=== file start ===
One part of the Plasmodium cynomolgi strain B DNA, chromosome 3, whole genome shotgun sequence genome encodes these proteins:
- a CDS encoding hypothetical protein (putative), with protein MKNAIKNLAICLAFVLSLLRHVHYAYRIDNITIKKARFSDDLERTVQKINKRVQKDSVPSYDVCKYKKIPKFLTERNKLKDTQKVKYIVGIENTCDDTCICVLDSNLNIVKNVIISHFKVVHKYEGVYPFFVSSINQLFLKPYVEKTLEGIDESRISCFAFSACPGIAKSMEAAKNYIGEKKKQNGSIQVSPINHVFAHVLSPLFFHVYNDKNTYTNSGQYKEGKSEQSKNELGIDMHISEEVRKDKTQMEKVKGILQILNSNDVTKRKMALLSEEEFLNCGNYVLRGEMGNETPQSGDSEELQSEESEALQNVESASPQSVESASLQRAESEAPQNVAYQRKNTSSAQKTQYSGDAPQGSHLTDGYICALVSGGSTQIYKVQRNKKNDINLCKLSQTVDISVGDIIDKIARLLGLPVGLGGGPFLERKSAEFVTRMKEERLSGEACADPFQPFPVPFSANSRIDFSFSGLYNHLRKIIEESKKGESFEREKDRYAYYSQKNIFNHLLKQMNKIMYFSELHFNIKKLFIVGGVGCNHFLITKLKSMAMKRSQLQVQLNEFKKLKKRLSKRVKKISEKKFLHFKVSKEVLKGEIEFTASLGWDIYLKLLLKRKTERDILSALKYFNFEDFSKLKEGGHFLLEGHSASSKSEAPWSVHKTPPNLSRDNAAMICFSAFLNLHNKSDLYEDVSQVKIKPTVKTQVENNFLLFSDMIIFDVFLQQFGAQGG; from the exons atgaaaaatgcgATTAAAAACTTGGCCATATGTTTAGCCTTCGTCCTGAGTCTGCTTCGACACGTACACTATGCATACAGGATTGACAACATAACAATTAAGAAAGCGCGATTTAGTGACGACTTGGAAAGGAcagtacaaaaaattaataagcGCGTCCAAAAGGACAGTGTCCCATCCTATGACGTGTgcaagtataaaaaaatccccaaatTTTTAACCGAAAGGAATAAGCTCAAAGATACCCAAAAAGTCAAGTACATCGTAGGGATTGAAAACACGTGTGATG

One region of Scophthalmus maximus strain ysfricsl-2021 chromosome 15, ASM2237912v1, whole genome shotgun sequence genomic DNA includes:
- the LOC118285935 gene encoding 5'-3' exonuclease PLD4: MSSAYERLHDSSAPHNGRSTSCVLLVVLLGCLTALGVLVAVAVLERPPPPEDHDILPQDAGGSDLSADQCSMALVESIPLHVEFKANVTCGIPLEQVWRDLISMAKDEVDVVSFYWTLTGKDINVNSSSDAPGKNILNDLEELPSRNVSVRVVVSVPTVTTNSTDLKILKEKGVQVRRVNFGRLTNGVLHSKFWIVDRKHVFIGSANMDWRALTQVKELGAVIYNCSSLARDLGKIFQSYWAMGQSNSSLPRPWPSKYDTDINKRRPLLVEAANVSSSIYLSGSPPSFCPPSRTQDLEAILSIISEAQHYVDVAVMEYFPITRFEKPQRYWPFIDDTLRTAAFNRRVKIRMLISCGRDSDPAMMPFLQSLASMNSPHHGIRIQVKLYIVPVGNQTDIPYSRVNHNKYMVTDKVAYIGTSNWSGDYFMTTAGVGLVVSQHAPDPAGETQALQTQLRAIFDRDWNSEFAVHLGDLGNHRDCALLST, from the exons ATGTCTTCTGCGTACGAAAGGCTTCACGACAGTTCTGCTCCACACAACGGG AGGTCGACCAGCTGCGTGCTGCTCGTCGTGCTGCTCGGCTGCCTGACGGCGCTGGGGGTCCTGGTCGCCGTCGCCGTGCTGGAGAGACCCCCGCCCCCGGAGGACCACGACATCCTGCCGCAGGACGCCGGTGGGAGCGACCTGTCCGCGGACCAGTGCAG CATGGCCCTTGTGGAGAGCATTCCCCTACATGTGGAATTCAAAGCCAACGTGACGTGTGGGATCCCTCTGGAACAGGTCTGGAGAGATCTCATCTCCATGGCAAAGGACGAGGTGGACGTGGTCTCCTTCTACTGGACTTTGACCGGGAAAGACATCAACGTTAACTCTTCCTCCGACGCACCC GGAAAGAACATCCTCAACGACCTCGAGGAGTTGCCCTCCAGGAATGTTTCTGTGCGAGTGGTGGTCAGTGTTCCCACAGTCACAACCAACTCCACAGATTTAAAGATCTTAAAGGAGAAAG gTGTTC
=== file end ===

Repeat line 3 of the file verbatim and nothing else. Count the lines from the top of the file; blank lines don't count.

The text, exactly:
One region of Scophthalmus maximus strain ysfricsl-2021 chromosome 15, ASM2237912v1, whole genome shotgun sequence genomic DNA includes: